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Geopolitics is an ancient intellectual tradition which echoes through contemporary analytic frameworks. Prior to the systematic study of international relations were the heady brews of Thucydides, Machiavelli, and other great writers who sought to formulate general principles of political reality and through empirical observation.
Geopolitical analysis generally refers to the comprehensive strategic assessment of a location, incident or process. This means assessing the dominant centers of gravity within the operational environment, including the principal actors and their security policies. Policy formulation is rooted in capabilities, constraints and goals of actors, whether states or groups, and occur within a political framework informed by historical experience rooted in the actor’s unique physical and strategic geography.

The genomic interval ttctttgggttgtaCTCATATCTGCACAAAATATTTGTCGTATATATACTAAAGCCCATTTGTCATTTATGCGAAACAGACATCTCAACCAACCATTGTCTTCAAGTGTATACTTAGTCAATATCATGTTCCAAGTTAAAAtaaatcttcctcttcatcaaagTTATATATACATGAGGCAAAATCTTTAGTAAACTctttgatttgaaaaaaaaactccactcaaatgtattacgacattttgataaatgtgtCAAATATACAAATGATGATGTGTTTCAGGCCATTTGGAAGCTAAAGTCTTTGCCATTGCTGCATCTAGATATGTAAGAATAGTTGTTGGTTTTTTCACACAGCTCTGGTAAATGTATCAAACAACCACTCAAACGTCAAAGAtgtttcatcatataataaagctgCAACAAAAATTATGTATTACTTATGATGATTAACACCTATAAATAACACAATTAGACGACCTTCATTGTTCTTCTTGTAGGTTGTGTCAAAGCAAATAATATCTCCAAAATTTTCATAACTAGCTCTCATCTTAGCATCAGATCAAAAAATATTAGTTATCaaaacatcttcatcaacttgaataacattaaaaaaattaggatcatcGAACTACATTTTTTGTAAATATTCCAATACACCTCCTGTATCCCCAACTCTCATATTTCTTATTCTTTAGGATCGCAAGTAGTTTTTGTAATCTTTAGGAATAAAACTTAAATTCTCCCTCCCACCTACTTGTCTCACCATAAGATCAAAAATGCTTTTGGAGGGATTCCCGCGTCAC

The course takes a holistic approach to international and power politics through the employment of conceptual frameworks rooted in classical geopolitics, security studies, international relations, and political risk analysis. Students are introduced to the major theories and approaches to the discipline and are taught to critically evaluate and apply these theories and approaches through case studies in geopolitical analysis.
“The study of geopolitics “directs the student toward the important and enduring, as opposed to the trivial and transient”.
– Colin Gray, The Geopolitics of the Nuclear Era. Crane, Russak, 1977